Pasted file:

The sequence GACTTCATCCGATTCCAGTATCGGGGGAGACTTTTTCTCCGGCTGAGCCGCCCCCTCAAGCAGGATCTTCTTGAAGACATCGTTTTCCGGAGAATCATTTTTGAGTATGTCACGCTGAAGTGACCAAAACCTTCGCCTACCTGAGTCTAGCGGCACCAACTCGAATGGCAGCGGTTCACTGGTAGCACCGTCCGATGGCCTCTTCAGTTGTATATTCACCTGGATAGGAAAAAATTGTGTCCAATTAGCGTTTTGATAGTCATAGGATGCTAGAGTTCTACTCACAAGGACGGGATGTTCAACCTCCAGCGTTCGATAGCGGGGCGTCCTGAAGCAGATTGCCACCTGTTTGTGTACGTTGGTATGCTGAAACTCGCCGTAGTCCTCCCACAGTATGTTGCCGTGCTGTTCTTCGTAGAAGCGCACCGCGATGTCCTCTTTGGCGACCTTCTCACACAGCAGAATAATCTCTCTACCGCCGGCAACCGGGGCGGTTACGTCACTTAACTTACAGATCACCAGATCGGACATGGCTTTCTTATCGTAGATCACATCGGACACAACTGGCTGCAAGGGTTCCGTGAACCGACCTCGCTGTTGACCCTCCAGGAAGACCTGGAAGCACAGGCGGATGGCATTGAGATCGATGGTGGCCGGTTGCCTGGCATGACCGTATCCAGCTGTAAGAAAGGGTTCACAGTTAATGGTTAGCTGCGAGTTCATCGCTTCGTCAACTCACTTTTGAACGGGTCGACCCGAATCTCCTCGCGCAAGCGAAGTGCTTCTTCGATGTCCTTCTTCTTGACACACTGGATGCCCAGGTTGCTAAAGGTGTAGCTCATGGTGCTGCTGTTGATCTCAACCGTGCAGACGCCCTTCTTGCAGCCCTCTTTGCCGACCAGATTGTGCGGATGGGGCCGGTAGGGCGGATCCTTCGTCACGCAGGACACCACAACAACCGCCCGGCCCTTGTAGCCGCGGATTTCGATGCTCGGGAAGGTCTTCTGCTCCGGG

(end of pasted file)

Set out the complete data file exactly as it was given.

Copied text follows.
The sequence GACTTCATCCGATTCCAGTATCGGGGGAGACTTTTTCTCCGGCTGAGCCGCCCCCTCAAGCAGGATCTTCTTGAAGACATCGTTTTCCGGAGAATCATTTTTGAGTATGTCACGCTGAAGTGACCAAAACCTTCGCCTACCTGAGTCTAGCGGCACCAACTCGAATGGCAGCGGTTCACTGGTAGCACCGTCCGATGGCCTCTTCAGTTGTATATTCACCTGGATAGGAAAAAATTGTGTCCAATTAGCGTTTTGATAGTCATAGGATGCTAGAGTTCTACTCACAAGGACGGGATGTTCAACCTCCAGCGTTCGATAGCGGGGCGTCCTGAAGCAGATTGCCACCTGTTTGTGTACGTTGGTATGCTGAAACTCGCCGTAGTCCTCCCACAGTATGTTGCCGTGCTGTTCTTCGTAGAAGCGCACCGCGATGTCCTCTTTGGCGACCTTCTCACACAGCAGAATAATCTCTCTACCGCCGGCAACCGGGGCGGTTACGTCACTTAACTTACAGATCACCAGATCGGACATGGCTTTCTTATCGTAGATCACATCGGACACAACTGGCTGCAAGGGTTCCGTGAACCGACCTCGCTGTTGACCCTCCAGGAAGACCTGGAAGCACAGGCGGATGGCATTGAGATCGATGGTGGCCGGTTGCCTGGCATGACCGTATCCAGCTGTAAGAAAGGGTTCACAGTTAATGGTTAGCTGCGAGTTCATCGCTTCGTCAACTCACTTTTGAACGGGTCGACCCGAATCTCCTCGCGCAAGCGAAGTGCTTCTTCGATGTCCTTCTTCTTGACACACTGGATGCCCAGGTTGCTAAAGGTGTAGCTCATGGTGCTGCTGTTGATCTCAACCGTGCAGACGCCCTTCTTGCAGCCCTCTTTGCCGACCAGATTGTGCGGATGGGGCCGGTAGGGCGGATCCTTCGTCACGCAGGACACCACAACAACCGCCCGGCCCTTGTAGCCGCGGATTTCGATGCTCGGGAAGGTCTTCTGCTCCGGG